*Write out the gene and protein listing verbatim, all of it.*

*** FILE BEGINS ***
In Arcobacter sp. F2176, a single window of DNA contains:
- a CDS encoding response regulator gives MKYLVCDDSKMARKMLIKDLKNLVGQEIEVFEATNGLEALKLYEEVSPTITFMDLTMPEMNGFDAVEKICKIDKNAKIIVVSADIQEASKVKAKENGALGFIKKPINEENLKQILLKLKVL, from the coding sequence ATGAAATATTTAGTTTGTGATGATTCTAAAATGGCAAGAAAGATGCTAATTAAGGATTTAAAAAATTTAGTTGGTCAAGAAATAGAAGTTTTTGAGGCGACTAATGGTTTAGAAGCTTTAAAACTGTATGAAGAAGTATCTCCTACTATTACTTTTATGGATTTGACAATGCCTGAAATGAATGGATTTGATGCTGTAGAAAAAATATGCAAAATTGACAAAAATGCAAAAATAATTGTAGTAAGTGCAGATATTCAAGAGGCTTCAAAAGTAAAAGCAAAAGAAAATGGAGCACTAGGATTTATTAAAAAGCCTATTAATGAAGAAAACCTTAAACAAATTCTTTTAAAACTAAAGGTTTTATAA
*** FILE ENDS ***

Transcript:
In Arcobacter sp. F2176, a single window of DNA contains:
- a CDS encoding response regulator gives MKYLVCDDSKMARKMLIKDLKNLVGQEIEVFEATNGLEALKLYEEVSPTITFMDLTMPEMNGFDAVEKICKIDKNAKIIVVSADIQEASKVKAKENGALGFIKKPINEENLKQILLKLKVL, from the coding sequence ATGAAATATTTAGTTTGTGATGATTCTAAAATGGCAAGAAAGATGCTAATTAAGGATTTAAAAAATTTAGTTGGTCAAGAAATAGAAGTTTTTGAGGCGACTAATGGTTTAGAAGCTTTAAAACTGTATGAAGAAGTATCTCCTACTATTACTTTTATGGATTTGACAATGCCTGAAATGAATGGATTTGATGCTGTAGAAAAAATATGCAAAATTGACAAAAATGCAAAAATAATTGTAGTAAGTGCAGATATTCAAGAGGCTTCAAAAGTAAAAGCAAAAGAAAATGGAGCACTAGGATTTATTAAAAAGCCTATTAATGAAGAAAACCTTAAACAAATTCTTTTAAAACTAAAGGTTTTATAA